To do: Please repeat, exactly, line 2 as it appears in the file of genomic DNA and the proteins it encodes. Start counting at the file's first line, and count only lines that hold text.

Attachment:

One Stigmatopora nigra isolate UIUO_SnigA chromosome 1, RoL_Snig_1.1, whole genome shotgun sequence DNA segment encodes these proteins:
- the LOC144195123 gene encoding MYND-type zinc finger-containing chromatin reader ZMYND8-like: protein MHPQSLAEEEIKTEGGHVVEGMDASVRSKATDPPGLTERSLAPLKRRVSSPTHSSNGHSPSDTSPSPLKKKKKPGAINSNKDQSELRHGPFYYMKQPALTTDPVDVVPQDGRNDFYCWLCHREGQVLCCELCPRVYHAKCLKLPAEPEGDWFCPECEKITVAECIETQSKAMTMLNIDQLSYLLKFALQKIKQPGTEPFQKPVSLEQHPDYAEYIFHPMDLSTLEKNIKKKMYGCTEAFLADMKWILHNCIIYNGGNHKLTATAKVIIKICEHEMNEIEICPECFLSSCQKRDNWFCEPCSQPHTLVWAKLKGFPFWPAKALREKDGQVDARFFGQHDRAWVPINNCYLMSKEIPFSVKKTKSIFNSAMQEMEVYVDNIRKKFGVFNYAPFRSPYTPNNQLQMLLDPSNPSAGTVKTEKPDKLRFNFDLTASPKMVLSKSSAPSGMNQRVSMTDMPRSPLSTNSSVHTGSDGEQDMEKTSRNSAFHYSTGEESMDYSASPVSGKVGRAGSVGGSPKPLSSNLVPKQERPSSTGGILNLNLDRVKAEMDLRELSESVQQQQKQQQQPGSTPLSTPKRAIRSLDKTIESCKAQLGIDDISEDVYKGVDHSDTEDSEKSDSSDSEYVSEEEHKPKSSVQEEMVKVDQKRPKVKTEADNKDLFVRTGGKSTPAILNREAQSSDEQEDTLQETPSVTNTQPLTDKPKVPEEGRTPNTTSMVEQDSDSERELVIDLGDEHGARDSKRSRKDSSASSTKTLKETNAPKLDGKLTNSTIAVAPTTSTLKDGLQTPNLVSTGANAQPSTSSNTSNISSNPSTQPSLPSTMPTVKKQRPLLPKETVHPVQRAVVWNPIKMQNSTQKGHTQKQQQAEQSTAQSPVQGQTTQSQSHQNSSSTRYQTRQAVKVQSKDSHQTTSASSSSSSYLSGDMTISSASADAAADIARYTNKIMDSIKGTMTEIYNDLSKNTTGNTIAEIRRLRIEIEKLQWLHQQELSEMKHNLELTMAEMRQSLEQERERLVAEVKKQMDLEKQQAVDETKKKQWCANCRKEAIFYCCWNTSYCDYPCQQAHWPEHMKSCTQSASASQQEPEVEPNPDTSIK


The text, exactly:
- the LOC144195123 gene encoding MYND-type zinc finger-containing chromatin reader ZMYND8-like: protein MHPQSLAEEEIKTEGGHVVEGMDASVRSKATDPPGLTERSLAPLKRRVSSPTHSSNGHSPSDTSPSPLKKKKKPGAINSNKDQSELRHGPFYYMKQPALTTDPVDVVPQDGRNDFYCWLCHREGQVLCCELCPRVYHAKCLKLPAEPEGDWFCPECEKITVAECIETQSKAMTMLNIDQLSYLLKFALQKIKQPGTEPFQKPVSLEQHPDYAEYIFHPMDLSTLEKNIKKKMYGCTEAFLADMKWILHNCIIYNGGNHKLTATAKVIIKICEHEMNEIEICPECFLSSCQKRDNWFCEPCSQPHTLVWAKLKGFPFWPAKALREKDGQVDARFFGQHDRAWVPINNCYLMSKEIPFSVKKTKSIFNSAMQEMEVYVDNIRKKFGVFNYAPFRSPYTPNNQLQMLLDPSNPSAGTVKTEKPDKLRFNFDLTASPKMVLSKSSAPSGMNQRVSMTDMPRSPLSTNSSVHTGSDGEQDMEKTSRNSAFHYSTGEESMDYSASPVSGKVGRAGSVGGSPKPLSSNLVPKQERPSSTGGILNLNLDRVKAEMDLRELSESVQQQQKQQQQPGSTPLSTPKRAIRSLDKTIESCKAQLGIDDISEDVYKGVDHSDTEDSEKSDSSDSEYVSEEEHKPKSSVQEEMVKVDQKRPKVKTEADNKDLFVRTGGKSTPAILNREAQSSDEQEDTLQETPSVTNTQPLTDKPKVPEEGRTPNTTSMVEQDSDSERELVIDLGDEHGARDSKRSRKDSSASSTKTLKETNAPKLDGKLTNSTIAVAPTTSTLKDGLQTPNLVSTGANAQPSTSSNTSNISSNPSTQPSLPSTMPTVKKQRPLLPKETVHPVQRAVVWNPIKMQNSTQKGHTQKQQQAEQSTAQSPVQGQTTQSQSHQNSSSTRYQTRQAVKVQSKDSHQTTSASSSSSSYLSGDMTISSASADAAADIARYTNKIMDSIKGTMTEIYNDLSKNTTGNTIAEIRRLRIEIEKLQWLHQQELSEMKHNLELTMAEMRQSLEQERERLVAEVKKQMDLEKQQAVDETKKKQWCANCRKEAIFYCCWNTSYCDYPCQQAHWPEHMKSCTQSASASQQEPEVEPNPDTSIK